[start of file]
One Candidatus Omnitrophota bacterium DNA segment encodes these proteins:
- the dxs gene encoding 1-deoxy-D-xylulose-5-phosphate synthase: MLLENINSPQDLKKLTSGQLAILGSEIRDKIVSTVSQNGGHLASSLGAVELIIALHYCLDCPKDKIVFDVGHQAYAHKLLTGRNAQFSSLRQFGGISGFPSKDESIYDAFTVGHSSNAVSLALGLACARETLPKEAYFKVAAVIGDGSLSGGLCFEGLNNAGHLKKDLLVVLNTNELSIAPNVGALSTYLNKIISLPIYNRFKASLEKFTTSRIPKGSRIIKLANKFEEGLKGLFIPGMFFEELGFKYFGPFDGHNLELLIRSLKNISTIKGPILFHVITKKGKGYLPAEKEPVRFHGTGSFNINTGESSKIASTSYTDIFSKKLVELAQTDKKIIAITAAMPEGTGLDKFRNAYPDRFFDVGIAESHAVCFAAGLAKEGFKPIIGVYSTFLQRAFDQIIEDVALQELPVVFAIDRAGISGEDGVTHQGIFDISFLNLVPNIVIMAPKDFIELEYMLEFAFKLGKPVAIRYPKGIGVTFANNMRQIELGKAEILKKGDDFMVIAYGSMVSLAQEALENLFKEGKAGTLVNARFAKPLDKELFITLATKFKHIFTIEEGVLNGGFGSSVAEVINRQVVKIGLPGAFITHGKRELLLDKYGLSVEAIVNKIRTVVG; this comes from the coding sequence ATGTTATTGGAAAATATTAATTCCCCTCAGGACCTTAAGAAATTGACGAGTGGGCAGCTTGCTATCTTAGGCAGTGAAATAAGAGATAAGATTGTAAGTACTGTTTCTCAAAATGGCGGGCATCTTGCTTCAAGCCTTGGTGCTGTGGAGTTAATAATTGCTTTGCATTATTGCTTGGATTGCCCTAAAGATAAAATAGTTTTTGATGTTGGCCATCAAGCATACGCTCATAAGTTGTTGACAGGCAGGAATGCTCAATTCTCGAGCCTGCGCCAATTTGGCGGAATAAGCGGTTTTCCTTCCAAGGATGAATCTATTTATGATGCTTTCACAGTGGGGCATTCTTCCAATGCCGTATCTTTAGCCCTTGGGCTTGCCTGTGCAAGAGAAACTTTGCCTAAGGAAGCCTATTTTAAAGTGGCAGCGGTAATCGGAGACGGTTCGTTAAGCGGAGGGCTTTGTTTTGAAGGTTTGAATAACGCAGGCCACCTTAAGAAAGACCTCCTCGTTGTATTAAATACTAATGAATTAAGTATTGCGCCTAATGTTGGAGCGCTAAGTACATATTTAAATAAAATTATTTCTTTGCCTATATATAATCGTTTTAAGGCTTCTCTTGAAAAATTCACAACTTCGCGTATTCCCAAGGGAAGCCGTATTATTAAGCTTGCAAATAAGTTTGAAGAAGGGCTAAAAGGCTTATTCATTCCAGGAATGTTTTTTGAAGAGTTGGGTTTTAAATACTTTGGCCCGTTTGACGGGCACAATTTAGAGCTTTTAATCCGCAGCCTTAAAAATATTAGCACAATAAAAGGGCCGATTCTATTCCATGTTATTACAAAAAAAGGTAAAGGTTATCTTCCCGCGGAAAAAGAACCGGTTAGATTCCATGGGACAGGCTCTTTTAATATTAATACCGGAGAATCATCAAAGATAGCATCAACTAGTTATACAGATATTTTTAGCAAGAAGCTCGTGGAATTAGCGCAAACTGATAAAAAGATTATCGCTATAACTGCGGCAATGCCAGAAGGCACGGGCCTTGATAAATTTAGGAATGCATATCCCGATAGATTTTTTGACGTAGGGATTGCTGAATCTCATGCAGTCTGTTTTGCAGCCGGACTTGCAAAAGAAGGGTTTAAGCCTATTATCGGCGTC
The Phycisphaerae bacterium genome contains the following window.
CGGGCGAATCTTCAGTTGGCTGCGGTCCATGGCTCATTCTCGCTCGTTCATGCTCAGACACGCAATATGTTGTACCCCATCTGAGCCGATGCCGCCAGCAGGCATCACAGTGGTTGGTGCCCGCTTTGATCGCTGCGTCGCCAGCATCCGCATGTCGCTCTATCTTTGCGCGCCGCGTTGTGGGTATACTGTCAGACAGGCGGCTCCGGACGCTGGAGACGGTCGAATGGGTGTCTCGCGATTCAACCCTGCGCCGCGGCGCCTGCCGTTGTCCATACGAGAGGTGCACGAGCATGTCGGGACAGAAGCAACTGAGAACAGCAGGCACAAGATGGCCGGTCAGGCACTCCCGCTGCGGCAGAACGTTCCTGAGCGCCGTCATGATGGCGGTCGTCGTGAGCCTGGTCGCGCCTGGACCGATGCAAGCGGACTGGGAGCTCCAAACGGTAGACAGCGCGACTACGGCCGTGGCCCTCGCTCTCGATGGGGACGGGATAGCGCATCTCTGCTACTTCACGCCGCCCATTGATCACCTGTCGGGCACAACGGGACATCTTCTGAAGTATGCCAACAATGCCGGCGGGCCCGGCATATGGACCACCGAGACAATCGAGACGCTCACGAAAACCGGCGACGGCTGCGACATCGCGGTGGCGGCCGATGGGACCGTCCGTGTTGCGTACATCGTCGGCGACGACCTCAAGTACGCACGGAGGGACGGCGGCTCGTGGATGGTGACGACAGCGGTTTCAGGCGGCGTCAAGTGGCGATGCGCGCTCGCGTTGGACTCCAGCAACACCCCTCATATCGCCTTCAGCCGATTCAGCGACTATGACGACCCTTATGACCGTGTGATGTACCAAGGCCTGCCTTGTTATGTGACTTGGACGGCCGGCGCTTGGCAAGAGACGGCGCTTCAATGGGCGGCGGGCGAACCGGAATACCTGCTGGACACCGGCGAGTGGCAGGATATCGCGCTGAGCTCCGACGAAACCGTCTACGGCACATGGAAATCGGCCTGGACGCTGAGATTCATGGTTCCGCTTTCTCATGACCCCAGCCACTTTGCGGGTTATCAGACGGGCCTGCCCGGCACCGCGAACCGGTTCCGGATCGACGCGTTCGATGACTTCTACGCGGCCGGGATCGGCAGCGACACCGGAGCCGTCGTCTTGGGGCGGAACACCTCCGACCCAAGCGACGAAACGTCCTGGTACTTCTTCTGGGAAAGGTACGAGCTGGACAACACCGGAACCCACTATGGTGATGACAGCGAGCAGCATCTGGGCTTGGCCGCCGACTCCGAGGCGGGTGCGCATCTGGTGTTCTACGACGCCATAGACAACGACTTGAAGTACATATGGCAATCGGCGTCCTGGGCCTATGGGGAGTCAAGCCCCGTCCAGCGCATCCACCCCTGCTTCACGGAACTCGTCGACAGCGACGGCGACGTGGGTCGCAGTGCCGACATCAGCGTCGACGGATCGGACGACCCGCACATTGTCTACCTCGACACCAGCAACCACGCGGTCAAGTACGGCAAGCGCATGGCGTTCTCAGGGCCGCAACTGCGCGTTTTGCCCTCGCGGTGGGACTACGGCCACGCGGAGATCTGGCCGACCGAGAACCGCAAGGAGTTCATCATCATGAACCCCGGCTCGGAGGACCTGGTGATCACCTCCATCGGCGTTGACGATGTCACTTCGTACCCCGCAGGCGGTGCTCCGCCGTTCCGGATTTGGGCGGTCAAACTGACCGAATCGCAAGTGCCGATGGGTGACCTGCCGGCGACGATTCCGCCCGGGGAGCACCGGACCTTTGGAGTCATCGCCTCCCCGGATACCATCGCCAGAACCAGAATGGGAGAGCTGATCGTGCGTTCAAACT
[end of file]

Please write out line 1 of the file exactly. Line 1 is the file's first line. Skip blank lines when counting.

One Candidatus Omnitrophota bacterium DNA segment encodes these proteins: